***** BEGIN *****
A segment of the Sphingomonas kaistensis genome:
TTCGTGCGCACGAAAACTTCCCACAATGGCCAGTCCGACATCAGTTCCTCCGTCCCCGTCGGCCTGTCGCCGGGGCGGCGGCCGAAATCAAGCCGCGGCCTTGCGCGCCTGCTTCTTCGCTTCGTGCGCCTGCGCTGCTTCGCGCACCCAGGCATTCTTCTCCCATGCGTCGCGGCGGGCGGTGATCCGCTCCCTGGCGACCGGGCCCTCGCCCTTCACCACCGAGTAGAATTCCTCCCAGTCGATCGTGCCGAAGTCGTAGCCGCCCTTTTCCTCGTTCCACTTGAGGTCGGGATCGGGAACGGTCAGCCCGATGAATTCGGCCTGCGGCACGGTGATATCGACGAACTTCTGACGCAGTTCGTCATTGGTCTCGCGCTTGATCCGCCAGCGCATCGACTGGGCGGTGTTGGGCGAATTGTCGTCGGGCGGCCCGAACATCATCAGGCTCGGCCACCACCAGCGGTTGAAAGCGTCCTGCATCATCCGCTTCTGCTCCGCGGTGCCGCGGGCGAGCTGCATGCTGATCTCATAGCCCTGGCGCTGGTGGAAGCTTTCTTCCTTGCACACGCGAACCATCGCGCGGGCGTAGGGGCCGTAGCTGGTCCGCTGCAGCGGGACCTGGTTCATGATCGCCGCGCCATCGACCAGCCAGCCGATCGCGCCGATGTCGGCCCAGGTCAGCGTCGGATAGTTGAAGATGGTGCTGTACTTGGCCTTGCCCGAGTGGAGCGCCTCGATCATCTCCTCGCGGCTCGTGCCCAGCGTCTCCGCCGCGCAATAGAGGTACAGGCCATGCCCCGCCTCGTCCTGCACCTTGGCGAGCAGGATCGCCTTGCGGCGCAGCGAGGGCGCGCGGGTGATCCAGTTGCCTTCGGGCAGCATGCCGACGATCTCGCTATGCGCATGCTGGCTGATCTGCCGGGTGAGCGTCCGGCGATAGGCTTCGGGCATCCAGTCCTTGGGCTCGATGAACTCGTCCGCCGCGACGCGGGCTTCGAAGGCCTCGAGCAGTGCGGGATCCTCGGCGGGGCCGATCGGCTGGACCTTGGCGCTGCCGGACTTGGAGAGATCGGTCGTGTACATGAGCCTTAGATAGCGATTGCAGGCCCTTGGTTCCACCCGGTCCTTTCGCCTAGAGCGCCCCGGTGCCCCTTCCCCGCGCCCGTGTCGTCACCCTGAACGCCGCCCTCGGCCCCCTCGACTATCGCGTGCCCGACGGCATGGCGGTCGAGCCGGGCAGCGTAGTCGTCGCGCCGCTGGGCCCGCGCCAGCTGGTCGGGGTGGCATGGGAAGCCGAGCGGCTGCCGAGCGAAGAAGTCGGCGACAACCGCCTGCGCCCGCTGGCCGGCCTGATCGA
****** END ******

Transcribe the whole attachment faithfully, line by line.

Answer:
A segment of the Sphingomonas kaistensis genome:
TTCGTGCGCACGAAAACTTCCCACAATGGCCAGTCCGACATCAGTTCCTCCGTCCCCGTCGGCCTGTCGCCGGGGCGGCGGCCGAAATCAAGCCGCGGCCTTGCGCGCCTGCTTCTTCGCTTCGTGCGCCTGCGCTGCTTCGCGCACCCAGGCATTCTTCTCCCATGCGTCGCGGCGGGCGGTGATCCGCTCCCTGGCGACCGGGCCCTCGCCCTTCACCACCGAGTAGAATTCCTCCCAGTCGATCGTGCCGAAGTCGTAGCCGCCCTTTTCCTCGTTCCACTTGAGGTCGGGATCGGGAACGGTCAGCCCGATGAATTCGGCCTGCGGCACGGTGATATCGACGAACTTCTGACGCAGTTCGTCATTGGTCTCGCGCTTGATCCGCCAGCGCATCGACTGGGCGGTGTTGGGCGAATTGTCGTCGGGCGGCCCGAACATCATCAGGCTCGGCCACCACCAGCGGTTGAAAGCGTCCTGCATCATCCGCTTCTGCTCCGCGGTGCCGCGGGCGAGCTGCATGCTGATCTCATAGCCCTGGCGCTGGTGGAAGCTTTCTTCCTTGCACACGCGAACCATCGCGCGGGCGTAGGGGCCGTAGCTGGTCCGCTGCAGCGGGACCTGGTTCATGATCGCCGCGCCATCGACCAGCCAGCCGATCGCGCCGATGTCGGCCCAGGTCAGCGTCGGATAGTTGAAGATGGTGCTGTACTTGGCCTTGCCCGAGTGGAGCGCCTCGATCATCTCCTCGCGGCTCGTGCCCAGCGTCTCCGCCGCGCAATAGAGGTACAGGCCATGCCCCGCCTCGTCCTGCACCTTGGCGAGCAGGATCGCCTTGCGGCGCAGCGAGGGCGCGCGGGTGATCCAGTTGCCTTCGGGCAGCATGCCGACGATCTCGCTATGCGCATGCTGGCTGATCTGCCGGGTGAGCGTCCGGCGATAGGCTTCGGGCATCCAGTCCTTGGGCTCGATGAACTCGTCCGCCGCGACGCGGGCTTCGAAGGCCTCGAGCAGTGCGGGATCCTCGGCGGGGCCGATCGGCTGGACCTTGGCGCTGCCGGACTTGGAGAGATCGGTCGTGTACATGAGCCTTAGATAGCGATTGCAGGCCCTTGGTTCCACCCGGTCCTTTCGCCTAGAGCGCCCCGGTGCCCCTTCCCCGCGCCCGTGTCGTCACCCTGAACGCCGCCCTCGGCCCCCTCGACTATCGCGTGCCCGACGGCATGGCGGTCGAGCCGGGCAGCGTAGTCGTCGCGCCGCTGGGCCCGCGCCAGCTGGTCGGGGTGGCATGGGAAGCCGAGCGGCTGCCGAGCGAAGAAGTCGGCGACAACCGCCTGCGCCCGCTGGCCGGCCTGATCGA